Earlier this week, Blue Jays manager John Farrell announced that oft-injured right-handed pitcher Dustin McGowan will continue his current rehabilitation with the intent of returning, not as a starter, but a reliever.
“We’re going to groom him as a reliever now,” Farrell said. “Medically, that’s the advice we’ve been given top to bottom.”
For McGowan, a first-round pick by the Jays in 2000, a return to the Majors in the bullpen makes the most sense right now.
After reporting unbearable pain in his throwing shoulder during a start on July 8, 2008, McGowan was forced to undergo season-ending surgery to repair the fraying of his labrum, a procedure that requires shaving down unhealthy tissue and eventually re-attaching the labrum to the shoulder socket through sutures.
McGowan watched as a year passed without success following the operation, a disheartening blow to the promising pitcher’s career considering the average recovery time of 3-5 months. Making matters worse was a developing concern over a lower body setback.
In July, 2009, McGowan underwent a second procedure, this time to repair articular cartilage damage to his left knee.
As recently as this past season, McGowan had still not fully recovered from his initial shoulder surgery in 2008. The Jays decided to take a more thorough approach to repairing their once-prized prospect’s shoulder and sought examinations by multiple doctors that eventually led to another shoulder surgery, one that would address the rotator cuff and improve McGowan’s range of motion.
The procedure, as promised, cleaned up McGowan’s shoulder but has kept him out of action ever since.
After the heartbreak McGowan has suffered over the last few years, things may be finally looking up for the soon to be 29-year-old. He is currently working out at the Blue Jays’ minor league complex and chipping away at an eventual – albeit gradual – return to the big leagues.
“It’s a slow process but I’m taking it day by day and it’s coming along,” McGowan said.
Despite the fact that the Georgian-born pitcher is making progress, there’s no hiding the fact that this is the third consecutive spring training McGowan has spent rehabilitating from an injury. As such, the Jays are taking a different, more cautious approach with him, limiting him to bullpen sessions of just 25 pitches at 80 percent intensity. The results have been encouraging.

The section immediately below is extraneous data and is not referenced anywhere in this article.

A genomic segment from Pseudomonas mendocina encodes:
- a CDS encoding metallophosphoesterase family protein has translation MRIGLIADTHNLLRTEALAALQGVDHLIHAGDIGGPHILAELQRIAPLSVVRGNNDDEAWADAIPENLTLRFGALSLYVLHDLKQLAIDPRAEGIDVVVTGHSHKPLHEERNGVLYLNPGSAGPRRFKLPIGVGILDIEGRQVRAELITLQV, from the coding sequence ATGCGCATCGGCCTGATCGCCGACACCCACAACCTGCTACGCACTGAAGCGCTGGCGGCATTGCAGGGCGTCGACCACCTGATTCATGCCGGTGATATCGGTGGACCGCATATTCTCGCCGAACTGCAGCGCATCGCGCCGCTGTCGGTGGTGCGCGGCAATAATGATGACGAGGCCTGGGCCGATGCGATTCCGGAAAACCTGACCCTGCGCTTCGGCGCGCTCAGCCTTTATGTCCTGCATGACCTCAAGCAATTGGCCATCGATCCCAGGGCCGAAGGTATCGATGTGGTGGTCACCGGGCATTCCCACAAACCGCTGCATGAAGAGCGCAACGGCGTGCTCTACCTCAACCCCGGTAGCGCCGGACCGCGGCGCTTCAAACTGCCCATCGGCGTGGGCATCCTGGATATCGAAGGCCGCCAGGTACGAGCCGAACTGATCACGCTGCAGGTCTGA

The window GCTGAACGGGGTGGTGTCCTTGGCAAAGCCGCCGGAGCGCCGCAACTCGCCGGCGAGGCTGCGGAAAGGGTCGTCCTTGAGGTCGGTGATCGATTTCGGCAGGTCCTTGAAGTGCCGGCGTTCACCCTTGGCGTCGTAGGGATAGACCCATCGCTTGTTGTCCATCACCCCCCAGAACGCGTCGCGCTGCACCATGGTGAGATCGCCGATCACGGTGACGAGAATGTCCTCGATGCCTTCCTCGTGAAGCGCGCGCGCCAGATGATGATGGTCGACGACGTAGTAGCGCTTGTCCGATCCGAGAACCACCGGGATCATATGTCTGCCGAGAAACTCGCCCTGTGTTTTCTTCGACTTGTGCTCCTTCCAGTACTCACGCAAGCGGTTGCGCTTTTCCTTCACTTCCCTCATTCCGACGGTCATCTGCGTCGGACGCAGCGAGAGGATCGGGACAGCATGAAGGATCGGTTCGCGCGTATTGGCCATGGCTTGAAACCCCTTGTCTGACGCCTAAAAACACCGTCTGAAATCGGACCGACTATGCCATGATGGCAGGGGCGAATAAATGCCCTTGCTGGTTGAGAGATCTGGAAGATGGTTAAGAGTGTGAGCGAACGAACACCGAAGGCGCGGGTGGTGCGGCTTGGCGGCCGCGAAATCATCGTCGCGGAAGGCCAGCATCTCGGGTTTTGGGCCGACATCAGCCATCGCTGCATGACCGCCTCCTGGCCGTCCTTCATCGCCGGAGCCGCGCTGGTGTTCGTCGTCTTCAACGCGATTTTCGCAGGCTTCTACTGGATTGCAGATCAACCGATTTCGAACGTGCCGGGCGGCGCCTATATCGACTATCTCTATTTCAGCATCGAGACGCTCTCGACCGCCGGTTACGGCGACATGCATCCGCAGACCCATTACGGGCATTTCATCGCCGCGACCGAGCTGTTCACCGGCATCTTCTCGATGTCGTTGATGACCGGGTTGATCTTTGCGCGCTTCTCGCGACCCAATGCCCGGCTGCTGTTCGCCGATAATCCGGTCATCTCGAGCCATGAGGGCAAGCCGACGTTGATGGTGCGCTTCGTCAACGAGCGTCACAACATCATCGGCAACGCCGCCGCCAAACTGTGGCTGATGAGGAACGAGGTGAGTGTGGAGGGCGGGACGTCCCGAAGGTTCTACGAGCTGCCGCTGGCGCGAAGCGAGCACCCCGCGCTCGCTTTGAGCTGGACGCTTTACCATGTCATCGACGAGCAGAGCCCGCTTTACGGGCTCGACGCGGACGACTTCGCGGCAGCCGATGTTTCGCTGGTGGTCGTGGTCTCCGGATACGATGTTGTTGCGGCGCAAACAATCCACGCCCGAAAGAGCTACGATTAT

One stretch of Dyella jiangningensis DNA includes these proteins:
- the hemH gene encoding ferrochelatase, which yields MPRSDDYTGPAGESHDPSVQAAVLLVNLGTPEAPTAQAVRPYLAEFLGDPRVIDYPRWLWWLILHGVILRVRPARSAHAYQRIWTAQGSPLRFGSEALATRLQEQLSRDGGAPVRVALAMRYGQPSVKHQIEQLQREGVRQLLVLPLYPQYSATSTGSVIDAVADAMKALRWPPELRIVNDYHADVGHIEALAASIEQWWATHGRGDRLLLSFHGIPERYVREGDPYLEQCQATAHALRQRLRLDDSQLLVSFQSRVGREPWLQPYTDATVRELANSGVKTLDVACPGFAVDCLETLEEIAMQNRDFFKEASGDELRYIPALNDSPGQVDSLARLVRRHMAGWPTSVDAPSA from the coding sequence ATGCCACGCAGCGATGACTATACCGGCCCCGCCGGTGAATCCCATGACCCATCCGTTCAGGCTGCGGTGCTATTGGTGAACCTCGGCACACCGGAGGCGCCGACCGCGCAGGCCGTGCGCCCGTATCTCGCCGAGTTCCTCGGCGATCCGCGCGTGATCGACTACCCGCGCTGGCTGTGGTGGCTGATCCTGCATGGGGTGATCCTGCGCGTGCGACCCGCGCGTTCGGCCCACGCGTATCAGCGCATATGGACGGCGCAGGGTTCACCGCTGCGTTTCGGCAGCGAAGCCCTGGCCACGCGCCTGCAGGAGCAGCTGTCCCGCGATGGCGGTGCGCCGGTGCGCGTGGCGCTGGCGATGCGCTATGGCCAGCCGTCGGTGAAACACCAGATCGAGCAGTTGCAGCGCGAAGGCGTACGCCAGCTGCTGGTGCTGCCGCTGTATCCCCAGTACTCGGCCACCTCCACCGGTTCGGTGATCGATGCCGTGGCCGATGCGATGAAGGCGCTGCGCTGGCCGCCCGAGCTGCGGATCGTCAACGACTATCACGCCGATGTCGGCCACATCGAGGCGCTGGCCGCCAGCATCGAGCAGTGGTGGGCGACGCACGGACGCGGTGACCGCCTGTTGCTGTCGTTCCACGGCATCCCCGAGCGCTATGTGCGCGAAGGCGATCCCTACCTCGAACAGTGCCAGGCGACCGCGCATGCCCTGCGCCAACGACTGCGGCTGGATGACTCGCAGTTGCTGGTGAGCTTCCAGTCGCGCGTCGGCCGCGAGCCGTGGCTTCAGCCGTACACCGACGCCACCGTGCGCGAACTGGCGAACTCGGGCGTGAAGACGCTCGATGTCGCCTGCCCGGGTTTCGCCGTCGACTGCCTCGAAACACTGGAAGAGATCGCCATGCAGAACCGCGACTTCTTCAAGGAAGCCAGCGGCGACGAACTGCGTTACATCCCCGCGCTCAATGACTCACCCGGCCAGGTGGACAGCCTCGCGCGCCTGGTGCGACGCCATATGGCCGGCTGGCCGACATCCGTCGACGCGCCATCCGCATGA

“The recovery time has been a little better; each time I throw I recover a bit faster than I did [the] last time,” said McGowan following a workout in Dunedin, FL.
In his first public comments since the announcement that he would return to the big leagues only as a reliever, McGowan told The Good Point that he understands the decision.
“I’m fine with it, I mean right now I think it’s the easiest way to really monitor my pitches and throwing. It’s different when you’re starting and throwing 80 to 100 pitches, you never know how you’re going to react and come back. It’s a just a way that they can keep watch on me.”
Despite being supportive and understanding of the Jays’ decision on his development, McGowan views it as a stepping stone, as he hopes to return to the mound as a starter sometime down the road.
“Down the line, I hope to start again,” McGowan said. “It’s mostly all I’ve done in my life.”
McGowan understands that something of that magnitude would take time, especially given his injury history, so his goals for 2011 are fairly straight forward.
“[My goal is to] get back to playing, get back to baseball, but I’ve got to be smart too. I’ve got to take it slow and get it right, no more rushing,” he said.
Regardless of how long it takes McGowan to return to the Major Leagues – if at all – Farrell was quick to point out that McGowan’s drive and unfortunate situation has not gone unnoticed by his peers.
“He’s dealing very well with the hand he’s been dealt and he’s an inspiration for everybody in that clubhouse,” said Farrell.
“Everyone knows what he’s gone through, and they see the attitude that he brings to the ballpark day in day out, regardless of how much time he’s missed. It speaks volumes about his character.”